Recently, Moody's has updated the credit ratings for four banks in Vietnam including Vietnam International Bank (VIB), Orient Commercial Joint Stock Bank (OCB), Tien Phong Commercial Joint Stock Bank (TPBank) and Southeast Asia Commercial Joint Stock Bank (SeABank).
Accordingly, Moody's has rated the baseline credit assessment (BCA) of SeABank, VIB, OCB and TPBank at B1.
At the same time, Moody's changed the rating outlook for VIB, OCB and TPBank from stable to negative, while SeABank's outlook remains stable.
This rating also shows Moody's view that Vietnam's economic growth is negative, directly affecting banks' growth expectations.
Moody's is concerned that the liquidity crisis in Vietnam's real estate sector is damaging the asset quality of banks with a large market share in this sector. When mortgage loans could not be paid, it led to a sudden increase in bad debts of the above retail banks.
In addition, falling lending interest rates and higher credit costs are expected to affect the profitability of these banks.
In addition, maintaining the rating but changing the outlook to negative also shows Moody's concern that the deterioration of asset quality will negatively impact capital adequacy and achieved profits.
As of the end of June 2023, the non-performing loan (NPL) ratio of three banks all increased compared to the end of 2022, due to an increase in overdue debts from the retail segment with customers being small and medium enterprises.
In addition, banks also have a high proportion of outstanding credit loans from real estate and construction businesses, which are heavily affected by liquidity problems, thereby causing more concerns about current asset quality.
Moody's assesses that the capital adequacy of these banks will face difficulties in the next 12 to 18 months due to the decline in internal capital return coefficient. The tangible common equity (TCE) ratio of VIB and TPBank has been adjusted to decrease to 10.5% and 10%, respectively, as of the end of the year in June, from more than 11% at the end of 2022 due to the payment of dividends by cash for shareholders.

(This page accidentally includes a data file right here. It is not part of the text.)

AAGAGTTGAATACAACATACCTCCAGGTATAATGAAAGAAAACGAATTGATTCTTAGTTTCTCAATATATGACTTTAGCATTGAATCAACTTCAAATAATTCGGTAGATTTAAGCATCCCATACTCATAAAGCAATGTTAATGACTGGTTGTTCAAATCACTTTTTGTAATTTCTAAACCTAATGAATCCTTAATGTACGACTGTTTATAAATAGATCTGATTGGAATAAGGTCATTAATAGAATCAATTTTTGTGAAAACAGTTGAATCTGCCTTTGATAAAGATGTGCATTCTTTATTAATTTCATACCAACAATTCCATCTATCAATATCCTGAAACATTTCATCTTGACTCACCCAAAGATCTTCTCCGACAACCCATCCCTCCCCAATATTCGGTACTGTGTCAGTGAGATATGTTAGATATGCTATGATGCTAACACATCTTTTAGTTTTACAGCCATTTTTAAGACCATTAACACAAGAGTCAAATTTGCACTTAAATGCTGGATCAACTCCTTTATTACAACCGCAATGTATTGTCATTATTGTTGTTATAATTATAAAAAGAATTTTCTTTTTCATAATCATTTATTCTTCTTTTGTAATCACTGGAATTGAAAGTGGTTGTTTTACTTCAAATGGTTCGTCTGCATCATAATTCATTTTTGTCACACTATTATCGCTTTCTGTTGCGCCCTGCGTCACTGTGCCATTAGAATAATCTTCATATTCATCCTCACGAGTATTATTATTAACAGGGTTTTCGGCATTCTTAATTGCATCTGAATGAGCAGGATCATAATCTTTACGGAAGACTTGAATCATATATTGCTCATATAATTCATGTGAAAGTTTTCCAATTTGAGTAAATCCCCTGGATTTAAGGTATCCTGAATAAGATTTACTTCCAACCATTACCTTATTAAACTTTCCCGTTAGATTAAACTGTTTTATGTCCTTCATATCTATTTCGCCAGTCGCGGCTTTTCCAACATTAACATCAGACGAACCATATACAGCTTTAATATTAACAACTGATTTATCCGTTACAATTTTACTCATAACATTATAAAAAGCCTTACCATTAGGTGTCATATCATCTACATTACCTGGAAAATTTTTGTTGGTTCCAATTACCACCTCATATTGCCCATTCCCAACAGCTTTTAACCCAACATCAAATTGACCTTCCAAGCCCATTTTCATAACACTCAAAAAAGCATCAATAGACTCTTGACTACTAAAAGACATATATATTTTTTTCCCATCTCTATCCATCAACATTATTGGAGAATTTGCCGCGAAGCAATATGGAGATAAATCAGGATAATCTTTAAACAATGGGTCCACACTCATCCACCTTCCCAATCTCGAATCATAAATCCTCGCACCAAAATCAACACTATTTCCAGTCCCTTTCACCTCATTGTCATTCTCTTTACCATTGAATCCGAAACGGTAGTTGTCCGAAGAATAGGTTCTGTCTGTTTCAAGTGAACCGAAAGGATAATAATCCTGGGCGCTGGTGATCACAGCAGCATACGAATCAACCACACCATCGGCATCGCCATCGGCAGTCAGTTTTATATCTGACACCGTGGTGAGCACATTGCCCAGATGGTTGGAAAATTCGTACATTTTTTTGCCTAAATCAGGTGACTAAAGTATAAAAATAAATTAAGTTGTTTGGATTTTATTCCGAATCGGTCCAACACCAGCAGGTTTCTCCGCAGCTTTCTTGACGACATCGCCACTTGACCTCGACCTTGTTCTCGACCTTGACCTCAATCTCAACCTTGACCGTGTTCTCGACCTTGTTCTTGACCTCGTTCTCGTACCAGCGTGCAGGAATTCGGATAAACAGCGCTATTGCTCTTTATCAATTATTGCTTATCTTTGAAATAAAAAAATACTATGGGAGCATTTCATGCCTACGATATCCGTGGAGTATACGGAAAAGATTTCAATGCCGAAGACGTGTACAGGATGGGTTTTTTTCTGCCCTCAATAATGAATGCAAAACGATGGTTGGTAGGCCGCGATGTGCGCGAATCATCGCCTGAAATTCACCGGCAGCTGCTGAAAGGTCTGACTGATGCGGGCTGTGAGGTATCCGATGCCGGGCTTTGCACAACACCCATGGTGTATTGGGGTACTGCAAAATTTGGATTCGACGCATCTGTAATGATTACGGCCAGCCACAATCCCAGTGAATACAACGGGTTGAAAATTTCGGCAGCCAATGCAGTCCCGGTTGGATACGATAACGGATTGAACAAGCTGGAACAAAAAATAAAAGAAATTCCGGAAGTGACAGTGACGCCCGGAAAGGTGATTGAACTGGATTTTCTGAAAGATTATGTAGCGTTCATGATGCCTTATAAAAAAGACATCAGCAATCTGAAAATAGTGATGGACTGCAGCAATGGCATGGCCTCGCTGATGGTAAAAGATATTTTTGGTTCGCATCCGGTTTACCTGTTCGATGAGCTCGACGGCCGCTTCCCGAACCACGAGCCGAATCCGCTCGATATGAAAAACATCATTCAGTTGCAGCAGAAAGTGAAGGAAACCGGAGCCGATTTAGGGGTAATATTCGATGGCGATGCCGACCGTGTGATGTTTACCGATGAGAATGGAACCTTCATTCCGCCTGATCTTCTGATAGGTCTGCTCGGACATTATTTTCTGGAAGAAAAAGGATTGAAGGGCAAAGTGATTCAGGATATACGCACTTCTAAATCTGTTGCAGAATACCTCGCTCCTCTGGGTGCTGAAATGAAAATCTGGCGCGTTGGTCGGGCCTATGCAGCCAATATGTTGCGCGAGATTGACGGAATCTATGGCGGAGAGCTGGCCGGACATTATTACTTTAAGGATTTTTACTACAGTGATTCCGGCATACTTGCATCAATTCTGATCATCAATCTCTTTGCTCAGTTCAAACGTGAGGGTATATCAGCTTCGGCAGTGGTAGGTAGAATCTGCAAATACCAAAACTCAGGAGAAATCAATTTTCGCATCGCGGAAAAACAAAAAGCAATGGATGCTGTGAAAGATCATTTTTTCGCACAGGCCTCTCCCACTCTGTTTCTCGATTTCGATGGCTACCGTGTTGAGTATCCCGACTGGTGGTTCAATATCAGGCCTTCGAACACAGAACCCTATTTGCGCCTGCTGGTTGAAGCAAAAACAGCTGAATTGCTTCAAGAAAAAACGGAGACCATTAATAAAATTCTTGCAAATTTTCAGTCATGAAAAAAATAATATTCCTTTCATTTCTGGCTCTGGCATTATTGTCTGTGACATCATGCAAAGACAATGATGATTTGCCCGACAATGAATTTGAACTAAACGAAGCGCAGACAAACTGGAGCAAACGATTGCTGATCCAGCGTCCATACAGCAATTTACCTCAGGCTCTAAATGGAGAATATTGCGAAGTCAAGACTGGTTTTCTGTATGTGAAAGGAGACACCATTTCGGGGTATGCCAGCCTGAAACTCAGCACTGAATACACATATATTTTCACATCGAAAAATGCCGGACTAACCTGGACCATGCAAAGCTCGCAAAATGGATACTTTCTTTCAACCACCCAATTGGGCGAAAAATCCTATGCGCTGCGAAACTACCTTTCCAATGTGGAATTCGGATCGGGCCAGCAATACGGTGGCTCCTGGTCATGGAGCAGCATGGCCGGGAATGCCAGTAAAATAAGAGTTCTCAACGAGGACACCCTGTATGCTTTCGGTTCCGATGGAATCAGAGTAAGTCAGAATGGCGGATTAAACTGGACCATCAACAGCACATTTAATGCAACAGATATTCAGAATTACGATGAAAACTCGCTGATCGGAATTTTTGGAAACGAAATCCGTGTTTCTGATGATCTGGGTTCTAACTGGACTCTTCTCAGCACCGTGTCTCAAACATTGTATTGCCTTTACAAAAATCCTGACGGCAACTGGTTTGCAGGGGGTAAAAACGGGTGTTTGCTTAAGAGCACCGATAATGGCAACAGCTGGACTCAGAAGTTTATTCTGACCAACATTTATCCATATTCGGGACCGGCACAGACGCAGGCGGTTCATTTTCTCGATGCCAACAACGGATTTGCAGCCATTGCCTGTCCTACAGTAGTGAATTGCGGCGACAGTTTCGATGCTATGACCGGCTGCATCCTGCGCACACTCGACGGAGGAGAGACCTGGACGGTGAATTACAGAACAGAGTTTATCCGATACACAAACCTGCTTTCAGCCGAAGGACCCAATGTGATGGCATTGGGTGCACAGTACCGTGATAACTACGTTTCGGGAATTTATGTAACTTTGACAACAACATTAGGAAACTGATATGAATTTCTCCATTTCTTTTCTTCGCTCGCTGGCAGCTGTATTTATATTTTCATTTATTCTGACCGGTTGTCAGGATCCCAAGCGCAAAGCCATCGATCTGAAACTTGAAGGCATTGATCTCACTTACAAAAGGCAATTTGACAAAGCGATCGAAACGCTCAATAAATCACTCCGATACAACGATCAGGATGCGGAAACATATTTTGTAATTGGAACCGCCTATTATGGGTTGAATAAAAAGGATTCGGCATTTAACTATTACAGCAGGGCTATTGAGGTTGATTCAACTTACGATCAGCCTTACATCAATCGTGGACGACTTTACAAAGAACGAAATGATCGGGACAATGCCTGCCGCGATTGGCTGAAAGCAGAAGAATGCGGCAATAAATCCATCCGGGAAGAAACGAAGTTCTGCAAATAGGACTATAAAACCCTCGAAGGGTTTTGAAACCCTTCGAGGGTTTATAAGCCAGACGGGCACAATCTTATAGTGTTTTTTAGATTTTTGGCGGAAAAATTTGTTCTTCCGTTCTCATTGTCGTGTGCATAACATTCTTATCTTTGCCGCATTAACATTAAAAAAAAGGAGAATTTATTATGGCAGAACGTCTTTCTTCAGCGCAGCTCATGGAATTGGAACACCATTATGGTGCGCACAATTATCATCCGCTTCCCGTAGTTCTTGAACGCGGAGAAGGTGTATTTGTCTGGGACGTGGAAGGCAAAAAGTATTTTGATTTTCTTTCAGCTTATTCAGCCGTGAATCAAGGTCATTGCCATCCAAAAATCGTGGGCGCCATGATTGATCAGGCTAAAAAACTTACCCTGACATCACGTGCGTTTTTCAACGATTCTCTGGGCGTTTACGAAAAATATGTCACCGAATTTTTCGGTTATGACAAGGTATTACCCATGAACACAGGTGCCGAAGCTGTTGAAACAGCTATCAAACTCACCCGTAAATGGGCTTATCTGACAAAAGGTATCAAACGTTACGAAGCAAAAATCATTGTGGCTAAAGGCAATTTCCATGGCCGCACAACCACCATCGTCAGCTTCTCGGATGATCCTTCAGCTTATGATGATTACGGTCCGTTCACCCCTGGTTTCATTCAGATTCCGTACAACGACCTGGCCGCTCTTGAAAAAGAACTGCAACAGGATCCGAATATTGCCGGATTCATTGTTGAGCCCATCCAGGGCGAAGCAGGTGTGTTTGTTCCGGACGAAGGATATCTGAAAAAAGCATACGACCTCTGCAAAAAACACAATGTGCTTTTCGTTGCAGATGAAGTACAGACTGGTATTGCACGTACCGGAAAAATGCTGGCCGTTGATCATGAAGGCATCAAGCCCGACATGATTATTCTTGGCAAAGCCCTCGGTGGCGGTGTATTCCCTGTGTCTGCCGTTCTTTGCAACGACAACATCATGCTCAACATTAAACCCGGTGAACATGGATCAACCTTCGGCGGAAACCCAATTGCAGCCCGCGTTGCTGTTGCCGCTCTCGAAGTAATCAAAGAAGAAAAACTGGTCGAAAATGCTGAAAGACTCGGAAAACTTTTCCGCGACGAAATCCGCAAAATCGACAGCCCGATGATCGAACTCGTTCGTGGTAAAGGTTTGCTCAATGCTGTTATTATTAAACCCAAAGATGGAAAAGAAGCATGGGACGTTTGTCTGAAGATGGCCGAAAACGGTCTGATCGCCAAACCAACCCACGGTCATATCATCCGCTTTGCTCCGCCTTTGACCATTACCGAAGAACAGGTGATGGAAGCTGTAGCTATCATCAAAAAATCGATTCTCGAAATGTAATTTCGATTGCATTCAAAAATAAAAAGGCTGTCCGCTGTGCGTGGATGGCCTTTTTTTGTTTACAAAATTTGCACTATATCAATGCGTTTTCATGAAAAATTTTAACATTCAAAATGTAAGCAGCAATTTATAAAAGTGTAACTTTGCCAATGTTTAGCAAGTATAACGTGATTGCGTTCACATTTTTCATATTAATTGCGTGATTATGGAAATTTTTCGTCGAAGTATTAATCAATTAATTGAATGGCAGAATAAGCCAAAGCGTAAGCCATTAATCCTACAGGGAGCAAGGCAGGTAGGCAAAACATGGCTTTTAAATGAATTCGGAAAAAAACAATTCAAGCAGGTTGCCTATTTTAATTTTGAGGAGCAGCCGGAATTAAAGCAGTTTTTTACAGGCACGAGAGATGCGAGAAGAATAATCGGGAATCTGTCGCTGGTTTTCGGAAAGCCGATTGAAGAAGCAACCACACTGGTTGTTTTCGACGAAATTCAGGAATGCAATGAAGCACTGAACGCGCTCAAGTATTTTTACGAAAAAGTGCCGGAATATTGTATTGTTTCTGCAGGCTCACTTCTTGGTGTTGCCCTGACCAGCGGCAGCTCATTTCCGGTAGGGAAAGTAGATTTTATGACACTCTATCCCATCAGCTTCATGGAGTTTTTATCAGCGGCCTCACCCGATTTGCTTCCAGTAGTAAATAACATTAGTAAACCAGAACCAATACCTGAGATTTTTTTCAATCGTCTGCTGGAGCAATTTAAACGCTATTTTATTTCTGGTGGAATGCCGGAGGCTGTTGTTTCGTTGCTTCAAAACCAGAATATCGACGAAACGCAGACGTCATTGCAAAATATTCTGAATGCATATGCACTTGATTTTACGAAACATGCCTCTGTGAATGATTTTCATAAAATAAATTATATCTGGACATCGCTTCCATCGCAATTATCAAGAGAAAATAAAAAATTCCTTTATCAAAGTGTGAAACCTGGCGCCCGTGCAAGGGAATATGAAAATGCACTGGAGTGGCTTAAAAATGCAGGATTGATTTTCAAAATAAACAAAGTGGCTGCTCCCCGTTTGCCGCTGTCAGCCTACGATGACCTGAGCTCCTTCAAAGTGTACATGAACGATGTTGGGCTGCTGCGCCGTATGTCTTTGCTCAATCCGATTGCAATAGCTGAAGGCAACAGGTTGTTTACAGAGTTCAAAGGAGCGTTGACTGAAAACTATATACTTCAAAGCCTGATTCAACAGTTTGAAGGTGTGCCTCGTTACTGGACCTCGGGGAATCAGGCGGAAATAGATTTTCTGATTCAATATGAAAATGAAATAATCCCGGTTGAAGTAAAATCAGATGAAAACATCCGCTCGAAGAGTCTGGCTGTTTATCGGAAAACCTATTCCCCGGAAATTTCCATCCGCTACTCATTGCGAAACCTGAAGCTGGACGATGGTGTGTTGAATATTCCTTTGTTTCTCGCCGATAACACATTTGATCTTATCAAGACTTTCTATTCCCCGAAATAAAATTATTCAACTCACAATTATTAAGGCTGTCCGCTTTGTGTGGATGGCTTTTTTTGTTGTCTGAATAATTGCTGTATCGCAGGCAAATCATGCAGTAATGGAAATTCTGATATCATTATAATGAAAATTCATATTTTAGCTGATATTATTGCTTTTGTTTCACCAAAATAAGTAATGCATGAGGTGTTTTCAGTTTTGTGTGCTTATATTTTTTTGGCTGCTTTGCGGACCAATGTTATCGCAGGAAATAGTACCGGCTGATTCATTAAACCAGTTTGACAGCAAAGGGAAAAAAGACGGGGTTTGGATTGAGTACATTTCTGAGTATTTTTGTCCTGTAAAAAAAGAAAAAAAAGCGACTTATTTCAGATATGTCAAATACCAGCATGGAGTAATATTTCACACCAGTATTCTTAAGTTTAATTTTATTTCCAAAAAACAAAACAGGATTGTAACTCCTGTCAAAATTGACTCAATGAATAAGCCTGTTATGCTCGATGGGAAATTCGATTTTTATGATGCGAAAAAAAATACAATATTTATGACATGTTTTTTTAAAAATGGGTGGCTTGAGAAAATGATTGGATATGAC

Meanwhile, OCB's capital adequacy has improved with a TCE ratio of 11.6% as of June 2023 compared to 11.2% at the end of 2022, supported by above-average returns industry average.
Moody's also predicts that the three banks' profitability will struggle in the next 12 to 18 months due to higher credit costs and lower net interest margins due to falling interest rates.
Dependence on capital mobilized from market 1 and low credit growth also affect business results, especially at a time when the economy is still difficult.
Meanwhile, SeABank's rating with a stable outlook reflects Moody's expectation that this bank's high and gradually improving capital adequacy level will help offset asset quality risks.
SeABank's plan to mobilize new capital from existing shareholders within the next 12 months and retain profits by paying stock dividends will help improve capital safety despite the ability to create internal capital declines.
SeABank's TCE ratio is 12.9% as of June 2023, the highest among banks rated by Moody's in Vietnam. However, this bank's current assets including cash and valuable papers only account for 9% of total assets as of June 2023.
In addition, according to Moody's, a rating upgrade of SeABank is unlikely to happen in the near future, due to weaker economic dynamics in Vietnam and continued tensions in the real estate sector.
On the contrary, with a negative outlook, an upgrade of banks' ratings is unlikely to happen in the near future. However, Moody's can adjust the outlook to stable if the bank's asset quality, bad debt ratio and profitability improve.
In addition, Moody's will downgrade the BCA ratings of these three banks if asset quality continues to decline, leading to higher credit costs and returns on tangible assets or if the banks' TCE ratio continue to decline.
In addition, weakening credit demand will also have a negative impact on the BCA ratings of these banks.
At the same time, Moody's also commented that the Government and the State Bank are taking proactive steps to support banks. Therefore, this agency may lower deposit and issuer ratings if Moody's assesses that government support for these banks weakens.
Compiled by VietnamCredit